here’s how it works

Take a selfie with your purchase from a business on Yonge in Newmarket, share the image on Twitter or Instagram using the hashtag #MyYongeStreet, and you’ll be automatically entered into weekly random draws for a chance to win one of three Yonge shopping sprees. You can also submit your image to contest@vivanext.com for a chance to win.

contest dates:

  • Monday, August 14 through to midnight on Sunday, September 3, 2017

it’s easy to enter:

  1. Visit a business within the Yonge Street rapidway construction area in Newmarket [between Savage Road/Sawmill Valley Drive and Davis Drive].
  2. Take a ‘selfie’ with your purchase in the business on Yonge.
  3. Post your selfie on Twitter or Instagram, or email to contest@vivanext.com, using the hashtag #MyYongeStreet.

prizes!

  • Each week, three lucky winners will receive $100 to be spent in the store where the winning selfie was taken.
  • There will be three grand prize draws for Yonge Street Shopping Sprees valued at $1000, $750 or $500.

To learn more about the contest, visit vivanext.com/selfiecontest.

transportation technology >> the future is calling

Wednesday, August 2nd, 2017

transportation technology >> the future is calling

When you think of the future of transportation, what do you think of? If you’re older than 30, maybe you think of The Jetsons – an old TV series about a futuristic family living in skypads and commuting in bubble-shaped aerocars. The TV show may be a little far-fetched, but recently we’ve seen examples of new transportation technologies that have some similarities.

United Arab Emirates is officially testing the first driverless flying taxi in its largest city, Dubai. The new drone-based taxis were scheduled to begin operating in July, so the results should be in soon. Imagine the impact on traffic-congested cities if commuters took to the skies.

Another emerging technology is the vactrain or Hyperloop – pods travelling through tubes at very high speeds. Earlier this year, MIT students demonstrated the first ever Hyperloop prototype.

In June, China introduced the world’s first rail-free, self-driving “train.” This road-based vehicle with wheels is a cross between a bus and a tram or LRT, and follows a predetermined route. Forward-thinking manufacturers across the globe are busy designing self-driving concept vehicles for use as both personal cars and transit vehicles.

Sometimes new technology is not in the vehicle itself, but in how it’s accessed. New apps, new payment systems, and more accessible vehicles are some of the ongoing improvements. Ridesharing and bike sharing have been around for several years, and many communities are working on ways to integrate them with transit systems.

It’s great to see these examples of innovation and new ideas in mobility. Having more technology options means we’ll be able to design and build innovative infrastructure, helping our communities grow into amazing places to live, today and tomorrow.

the expansion of the Highway 400 bridge on Highway 7 West begins

Wednesday, July 26th, 2017

Many of you have already noticed the work that has begun on Highway 7 West at the bridge over Highway 400, so here’s an overview of the components of the newest mega-feat of engineering that you’ll see happening over the next few years.

The project is part of the Highway 7 West rapidway project in Woodbridge-Vaughan and it will include expanding the bridge – with the new segment added to the north side – by approximately 5 metres.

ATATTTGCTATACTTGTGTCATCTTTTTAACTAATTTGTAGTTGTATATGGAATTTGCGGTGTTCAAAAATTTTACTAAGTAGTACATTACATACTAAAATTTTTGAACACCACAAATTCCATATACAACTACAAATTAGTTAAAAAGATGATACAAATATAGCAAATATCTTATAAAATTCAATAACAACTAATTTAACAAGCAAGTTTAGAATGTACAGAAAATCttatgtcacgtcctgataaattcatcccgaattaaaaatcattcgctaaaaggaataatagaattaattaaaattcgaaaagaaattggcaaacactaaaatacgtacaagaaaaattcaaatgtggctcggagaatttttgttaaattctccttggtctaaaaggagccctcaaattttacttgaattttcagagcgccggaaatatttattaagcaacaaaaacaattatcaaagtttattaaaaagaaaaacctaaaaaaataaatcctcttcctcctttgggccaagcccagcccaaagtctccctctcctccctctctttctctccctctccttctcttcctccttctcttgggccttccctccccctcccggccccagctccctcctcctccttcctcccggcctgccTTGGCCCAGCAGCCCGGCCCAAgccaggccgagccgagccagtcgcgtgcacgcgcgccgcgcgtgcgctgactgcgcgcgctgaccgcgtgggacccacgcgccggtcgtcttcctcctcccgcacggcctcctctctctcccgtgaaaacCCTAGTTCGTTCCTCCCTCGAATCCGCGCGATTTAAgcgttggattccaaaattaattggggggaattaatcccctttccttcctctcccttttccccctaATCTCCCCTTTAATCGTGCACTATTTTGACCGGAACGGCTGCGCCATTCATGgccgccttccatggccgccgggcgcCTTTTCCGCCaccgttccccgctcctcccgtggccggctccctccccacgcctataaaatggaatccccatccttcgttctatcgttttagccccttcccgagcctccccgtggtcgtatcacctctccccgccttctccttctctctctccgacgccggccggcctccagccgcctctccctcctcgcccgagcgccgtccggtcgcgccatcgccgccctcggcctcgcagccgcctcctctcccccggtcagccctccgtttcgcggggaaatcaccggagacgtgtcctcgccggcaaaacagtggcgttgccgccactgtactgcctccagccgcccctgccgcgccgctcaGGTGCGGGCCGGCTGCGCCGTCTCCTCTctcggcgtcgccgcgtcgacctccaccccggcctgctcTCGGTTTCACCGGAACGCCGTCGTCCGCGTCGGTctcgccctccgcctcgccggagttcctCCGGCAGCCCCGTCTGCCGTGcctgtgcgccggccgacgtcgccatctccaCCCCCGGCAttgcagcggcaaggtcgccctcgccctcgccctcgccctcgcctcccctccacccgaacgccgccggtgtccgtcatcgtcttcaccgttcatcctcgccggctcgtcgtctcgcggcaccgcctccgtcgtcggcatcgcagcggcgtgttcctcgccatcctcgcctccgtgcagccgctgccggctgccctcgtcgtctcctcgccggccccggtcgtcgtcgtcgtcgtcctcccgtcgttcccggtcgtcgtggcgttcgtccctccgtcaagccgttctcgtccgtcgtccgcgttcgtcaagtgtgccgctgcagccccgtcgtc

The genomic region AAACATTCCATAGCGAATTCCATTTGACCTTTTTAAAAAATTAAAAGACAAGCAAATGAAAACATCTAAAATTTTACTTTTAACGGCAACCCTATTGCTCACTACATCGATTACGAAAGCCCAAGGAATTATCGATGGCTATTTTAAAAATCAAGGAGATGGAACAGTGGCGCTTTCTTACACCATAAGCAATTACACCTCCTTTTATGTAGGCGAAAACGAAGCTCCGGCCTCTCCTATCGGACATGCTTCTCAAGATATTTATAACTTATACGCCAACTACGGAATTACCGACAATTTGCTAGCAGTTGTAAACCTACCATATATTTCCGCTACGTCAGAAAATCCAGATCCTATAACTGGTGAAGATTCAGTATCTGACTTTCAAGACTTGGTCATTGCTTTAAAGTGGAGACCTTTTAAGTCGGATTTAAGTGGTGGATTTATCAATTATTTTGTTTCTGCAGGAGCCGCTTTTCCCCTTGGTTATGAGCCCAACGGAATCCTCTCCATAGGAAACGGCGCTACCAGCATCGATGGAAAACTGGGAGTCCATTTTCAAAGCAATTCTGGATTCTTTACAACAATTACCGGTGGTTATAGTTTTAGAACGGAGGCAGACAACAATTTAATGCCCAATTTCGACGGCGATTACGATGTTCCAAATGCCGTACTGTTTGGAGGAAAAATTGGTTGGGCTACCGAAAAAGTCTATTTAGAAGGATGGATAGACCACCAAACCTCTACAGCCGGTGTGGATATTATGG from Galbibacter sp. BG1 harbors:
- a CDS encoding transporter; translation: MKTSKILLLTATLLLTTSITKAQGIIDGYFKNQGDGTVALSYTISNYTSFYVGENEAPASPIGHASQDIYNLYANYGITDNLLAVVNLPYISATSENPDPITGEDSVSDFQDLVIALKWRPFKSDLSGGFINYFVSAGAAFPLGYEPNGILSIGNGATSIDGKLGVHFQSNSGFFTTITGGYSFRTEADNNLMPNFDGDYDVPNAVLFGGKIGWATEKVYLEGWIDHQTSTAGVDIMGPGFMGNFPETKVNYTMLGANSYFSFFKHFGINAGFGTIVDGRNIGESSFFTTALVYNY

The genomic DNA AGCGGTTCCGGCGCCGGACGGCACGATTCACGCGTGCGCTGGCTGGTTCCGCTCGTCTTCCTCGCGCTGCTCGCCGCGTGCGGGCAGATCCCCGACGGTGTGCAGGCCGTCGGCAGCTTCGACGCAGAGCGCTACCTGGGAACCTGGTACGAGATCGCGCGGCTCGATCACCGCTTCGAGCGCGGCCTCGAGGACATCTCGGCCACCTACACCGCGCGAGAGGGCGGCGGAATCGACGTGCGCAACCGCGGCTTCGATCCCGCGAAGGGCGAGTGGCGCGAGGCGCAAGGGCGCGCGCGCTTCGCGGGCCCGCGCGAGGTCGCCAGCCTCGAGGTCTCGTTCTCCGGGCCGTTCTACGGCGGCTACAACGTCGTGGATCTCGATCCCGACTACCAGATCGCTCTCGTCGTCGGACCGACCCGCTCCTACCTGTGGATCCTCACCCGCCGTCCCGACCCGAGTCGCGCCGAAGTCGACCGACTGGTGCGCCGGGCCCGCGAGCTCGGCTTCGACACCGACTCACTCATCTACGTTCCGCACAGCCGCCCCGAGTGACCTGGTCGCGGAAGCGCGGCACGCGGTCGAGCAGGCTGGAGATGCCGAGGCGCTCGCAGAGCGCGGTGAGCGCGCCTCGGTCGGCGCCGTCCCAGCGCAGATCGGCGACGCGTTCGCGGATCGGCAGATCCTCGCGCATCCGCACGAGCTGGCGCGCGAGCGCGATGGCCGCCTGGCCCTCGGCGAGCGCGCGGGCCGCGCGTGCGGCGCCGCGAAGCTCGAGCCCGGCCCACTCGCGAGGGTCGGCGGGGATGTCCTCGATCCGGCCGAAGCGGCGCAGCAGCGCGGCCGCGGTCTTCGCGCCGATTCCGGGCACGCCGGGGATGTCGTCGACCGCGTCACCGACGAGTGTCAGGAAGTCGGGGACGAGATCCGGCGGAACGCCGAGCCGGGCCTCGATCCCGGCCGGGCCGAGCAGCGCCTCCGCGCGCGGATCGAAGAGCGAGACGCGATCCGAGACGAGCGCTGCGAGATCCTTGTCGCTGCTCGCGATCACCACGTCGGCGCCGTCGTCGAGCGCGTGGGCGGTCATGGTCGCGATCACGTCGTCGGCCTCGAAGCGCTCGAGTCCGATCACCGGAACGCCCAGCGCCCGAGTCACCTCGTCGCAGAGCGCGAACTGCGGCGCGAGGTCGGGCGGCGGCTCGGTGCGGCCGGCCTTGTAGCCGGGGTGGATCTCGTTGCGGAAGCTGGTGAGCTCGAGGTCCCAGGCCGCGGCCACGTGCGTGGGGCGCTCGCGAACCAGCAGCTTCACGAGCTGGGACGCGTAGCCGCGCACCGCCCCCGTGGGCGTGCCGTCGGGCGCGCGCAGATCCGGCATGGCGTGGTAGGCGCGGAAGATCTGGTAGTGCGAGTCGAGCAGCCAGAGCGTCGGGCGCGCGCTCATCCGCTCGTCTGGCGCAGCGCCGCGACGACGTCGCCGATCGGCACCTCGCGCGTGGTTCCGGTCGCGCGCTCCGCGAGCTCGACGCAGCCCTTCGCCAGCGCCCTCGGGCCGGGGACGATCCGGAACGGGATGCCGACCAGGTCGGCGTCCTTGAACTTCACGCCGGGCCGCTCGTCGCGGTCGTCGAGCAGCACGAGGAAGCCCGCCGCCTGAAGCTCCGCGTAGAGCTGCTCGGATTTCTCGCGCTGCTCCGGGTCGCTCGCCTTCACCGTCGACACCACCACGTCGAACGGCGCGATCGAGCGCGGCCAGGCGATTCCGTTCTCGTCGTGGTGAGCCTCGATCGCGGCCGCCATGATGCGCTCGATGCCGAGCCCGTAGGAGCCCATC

New piers

Construction includes four new piers to support the expansion, which means new foundations, footing and forms. With multiple lanes above and below, this is a complicated project and safety is paramount for both the travelling public and the workers on site.

Huge girder lift

In September, the first piece of a gigantic girder will be lifted into place. This girder, which is needed to support the expansion of the bridge, will be installed in five pieces.

Multi-use path and rapidway

What makes this project especially remarkable, is that it will not only include dedicated red-asphalt bus lanes, but a pedestrian and cycling path will be constructed in the centre of the bridge between the bus rapidway lanes. Once complete, the bridge will provide roadway and connections for all types of transportation modes.

Realigned ramps

That’s not all. In addition, two of the ramps on the east side of Highway 400 will be realigned in order to accommodate potential future development. And to accommodate the waterway conditions in the area, new culverts will be built under the new ramps.

You’ll be hearing much more about this massive undertaking as time goes on. Next month, we’ll look more closely at what’s involved in expanding the bridge itself – think piers, pile drivers and parapets!

 

For information on ongoing vivaNext projects, be sure to subscribe to email updates, and follow us on Twitter. Questions or comments? Comment below or email us at contactus@vivanext.com.

 

 

a look back at the CN MacMillan Bridge expansion

Wednesday, July 12th, 2017

As work starts up on the Highway 7 bridge over Highway 400, which is being widened to accommodate rapidway lanes and a multi-use path, let’s take a look at a completed bridge expansion project: the CN MacMillan Bridge.

The Highway 7 bridge passes over the CN MacMillan Rail Yard, the second-biggest rail yard in Canada.

The expansion project, which was part of the Highway7 West-VMC rapidway project, involved widening the bridge by 8.5 metres to accommodate the two lanes of rapidway that opened in February 2017.

Crews poured 4,000 tonnes of concrete to build abutment walls, piers, foundation and piles, sidewalks and decks; embedded 300 tonnes of reinforcing steel; and built a new pedestrian sidewalk and hand-rail and bike lanes!